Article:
Related Pictures

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Carl Edwards, driver of the No. 99 Kellogg`s Ford, speaks to crew members in the garage area during practice for the 5-Hour Energy 500 at Pocono Raceway on June 10 in Long Pond, Pa. [Picture Credit: Jason Smith/Getty Images]
Kyle Busch, driver of the #18 Skittles Toyota, poses with the trophy in Victory Lane with wife Samantha and son Brexton Locke after winning the NASCAR Sprint Cup Series Crown Royal Presents the Jeff Kyle 400 at the Brickyard at Indianapolis Motor Speedway on July 26, 2015 in Indianapolis, Indiana.  (Photo Credit: Photo by Sean Gardner/NASCAR via Getty Images)
Kyle Busch, driver of the #18 Skittles Toyota, celebrates in Victory Lane after winning the NASCAR Sprint Cup Series Crown Royal Presents the Jeff Kyle 400 at the Brickyard at Indianapolis Motor Speedway on July 26, 2015 in Indianapolis, Indiana.  (Photo Credit: Photo by Matt Sullivan/Getty Images)
Kyle Busch, driver of the #18 Skittles Toyota, places the winner`s decal in Victory Lane after winning the NASCAR Sprint Cup Series Crown Royal Presents the Jeff Kyle 400 at the Brickyard at Indianapolis Motor Speedway on July 26, 2015 in Indianapolis, Indiana (Photo Credit: Photo by Sean Gardner/NASCAR via Getty Images)
Kyle Busch, driver of the #18 Skittles Toyota, celebrates with the chequered flag after winning the NASCAR Sprint Cup Series Crown Royal Presents the Jeff Kyle 400 at the Brickyard at Indianapolis Motor Speedway on July 26, 2015 in Indianapolis, Indiana.  (Photo Credit: Photo by Sarah Crabill/NASCAR via Getty Images)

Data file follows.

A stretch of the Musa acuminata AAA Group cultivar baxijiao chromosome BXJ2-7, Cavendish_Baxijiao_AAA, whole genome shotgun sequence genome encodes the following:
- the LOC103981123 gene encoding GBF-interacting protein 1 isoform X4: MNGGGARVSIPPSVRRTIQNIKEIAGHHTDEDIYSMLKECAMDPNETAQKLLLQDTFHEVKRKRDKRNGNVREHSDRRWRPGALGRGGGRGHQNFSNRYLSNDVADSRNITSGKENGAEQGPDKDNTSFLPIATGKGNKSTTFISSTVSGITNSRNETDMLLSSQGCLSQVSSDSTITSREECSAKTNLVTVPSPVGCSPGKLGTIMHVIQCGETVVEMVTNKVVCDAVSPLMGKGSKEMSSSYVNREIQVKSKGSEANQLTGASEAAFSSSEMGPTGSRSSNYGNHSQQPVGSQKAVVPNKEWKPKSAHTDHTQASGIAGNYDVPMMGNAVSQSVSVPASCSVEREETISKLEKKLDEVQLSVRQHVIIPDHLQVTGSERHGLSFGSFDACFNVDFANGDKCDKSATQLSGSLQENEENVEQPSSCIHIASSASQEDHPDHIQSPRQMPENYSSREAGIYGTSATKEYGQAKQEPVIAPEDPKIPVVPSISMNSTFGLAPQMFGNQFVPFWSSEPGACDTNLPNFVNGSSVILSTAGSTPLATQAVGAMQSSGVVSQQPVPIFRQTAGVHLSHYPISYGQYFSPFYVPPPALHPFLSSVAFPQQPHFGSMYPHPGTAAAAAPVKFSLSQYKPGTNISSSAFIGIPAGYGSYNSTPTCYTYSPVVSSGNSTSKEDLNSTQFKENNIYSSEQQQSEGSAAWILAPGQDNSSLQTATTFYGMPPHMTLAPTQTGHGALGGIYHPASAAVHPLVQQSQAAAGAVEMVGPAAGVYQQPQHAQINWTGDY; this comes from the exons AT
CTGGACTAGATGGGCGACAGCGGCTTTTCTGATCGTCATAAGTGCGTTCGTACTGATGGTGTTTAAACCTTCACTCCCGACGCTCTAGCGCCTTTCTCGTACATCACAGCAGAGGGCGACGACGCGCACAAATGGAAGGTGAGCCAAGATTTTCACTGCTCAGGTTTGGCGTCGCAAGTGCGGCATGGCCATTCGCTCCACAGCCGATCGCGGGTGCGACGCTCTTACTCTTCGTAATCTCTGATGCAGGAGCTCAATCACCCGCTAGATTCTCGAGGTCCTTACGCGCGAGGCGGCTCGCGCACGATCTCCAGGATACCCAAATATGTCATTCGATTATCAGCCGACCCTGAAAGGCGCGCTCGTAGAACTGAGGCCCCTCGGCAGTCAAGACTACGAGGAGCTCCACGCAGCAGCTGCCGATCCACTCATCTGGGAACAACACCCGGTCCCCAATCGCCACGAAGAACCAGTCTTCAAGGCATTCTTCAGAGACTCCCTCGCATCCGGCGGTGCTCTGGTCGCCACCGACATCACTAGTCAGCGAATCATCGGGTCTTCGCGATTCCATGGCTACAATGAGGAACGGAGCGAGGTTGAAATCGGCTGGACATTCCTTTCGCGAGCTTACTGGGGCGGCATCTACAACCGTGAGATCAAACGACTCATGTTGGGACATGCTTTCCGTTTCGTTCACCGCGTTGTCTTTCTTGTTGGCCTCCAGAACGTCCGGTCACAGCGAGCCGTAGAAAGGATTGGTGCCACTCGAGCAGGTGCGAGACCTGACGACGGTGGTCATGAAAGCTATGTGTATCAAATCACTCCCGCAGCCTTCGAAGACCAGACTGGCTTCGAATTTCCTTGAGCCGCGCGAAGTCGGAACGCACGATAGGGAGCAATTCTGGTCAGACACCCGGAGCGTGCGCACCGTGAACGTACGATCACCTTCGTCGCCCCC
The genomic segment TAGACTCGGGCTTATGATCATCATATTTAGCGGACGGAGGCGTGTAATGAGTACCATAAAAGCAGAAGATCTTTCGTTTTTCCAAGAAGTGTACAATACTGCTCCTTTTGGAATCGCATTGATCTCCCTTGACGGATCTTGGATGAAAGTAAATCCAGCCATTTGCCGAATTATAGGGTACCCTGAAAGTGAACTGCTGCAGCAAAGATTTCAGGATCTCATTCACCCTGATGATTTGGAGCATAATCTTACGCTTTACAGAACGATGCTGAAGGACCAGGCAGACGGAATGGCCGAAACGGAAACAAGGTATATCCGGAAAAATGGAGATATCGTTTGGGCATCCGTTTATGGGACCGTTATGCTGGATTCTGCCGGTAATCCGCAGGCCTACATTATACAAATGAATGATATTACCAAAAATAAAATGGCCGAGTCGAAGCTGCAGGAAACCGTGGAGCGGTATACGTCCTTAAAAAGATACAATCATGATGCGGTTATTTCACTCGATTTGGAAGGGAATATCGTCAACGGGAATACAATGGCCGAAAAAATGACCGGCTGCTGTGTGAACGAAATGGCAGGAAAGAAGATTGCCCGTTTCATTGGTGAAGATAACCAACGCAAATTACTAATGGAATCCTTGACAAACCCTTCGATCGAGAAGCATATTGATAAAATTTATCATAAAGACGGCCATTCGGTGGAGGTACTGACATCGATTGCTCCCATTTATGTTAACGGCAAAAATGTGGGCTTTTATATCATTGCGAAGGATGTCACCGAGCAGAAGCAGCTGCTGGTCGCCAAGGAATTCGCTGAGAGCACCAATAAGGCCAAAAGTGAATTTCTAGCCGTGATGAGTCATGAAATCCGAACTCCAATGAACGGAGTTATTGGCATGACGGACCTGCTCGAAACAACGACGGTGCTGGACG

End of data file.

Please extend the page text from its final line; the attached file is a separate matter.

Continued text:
Kyle Busch, driver of the #18 Skittles Toyota, celebrates by kissing the bricks after winning the NASCAR Sprint Cup Series Crown Royal Presents the Jeff Kyle 400 at the Brickyard at Indianapolis Motor Speedway on July 26, 2015 in Indianapolis, Indiana.  (Photo Credit: Photo by Robert Laberge/Getty Images)
Kyle Busch, driver of the #18 Skittles Toyota, takes the chequered flag to win the NASCAR Sprint Cup Series Crown Royal Presents the Jeff Kyle 400 at the Brickyard at Indianapolis Motor Speedway on July 26, 2015 in Indianapolis, Indiana.  (Photo Credit: Photo by Rainier Ehrhardt/NASCAR via Getty Images)
Kyle Larson, driver of the #42 Target Chevrolet SS, stops in his pit on his way to a ninth place finish Sunday, July 26, 2015 in the NASCAR Sprint Cup race at Indianapolis Motor Speedway in Indianapolis, Indiana. (Photo by Harold Hinson/HHP for Chevy Racing)
Kurt Busch, driver of the #41 Haas Automation Chevrolet SS, races to an eighth place finish with third place finisher Kevin Harvick, driver of the #4 Jimmy John’s/Budweiser Chevrolet SS Sunday, July 26, 2015 in the NASCAR Sprint Cup race at Indianapolis Motor Speedway in Indianapolis, Indiana. (Photo by Garry Eller/HHP for Chevy Racing)
A detailed view of the Brickyard 400 trophy prior to the NASCAR Sprint Cup Series Crown Royal Presents the Jeff Kyle 400 at the Brickyard at Indianapolis Motor Speedway on July 26, 2015 in Indianapolis, Indiana. (Photo Credit: Photo by Rainier Ehrhardt/NASCAR via Getty Images)
Carl Edwards, driver of the #19 Stanley Toyota, and Joey Logano, driver of the #22 Shell Pennzoil Ford, take the green flag to start the NASCAR Sprint Cup Series Crown Royal Presents the Jeff Kyle 400 at the Brickyard at Indianapolis Motor Speedway on July 26, 2015 in Indianapolis, Indiana.  (Photo Credit: Photo by Rainier Ehrhardt/NASCAR via Getty Images)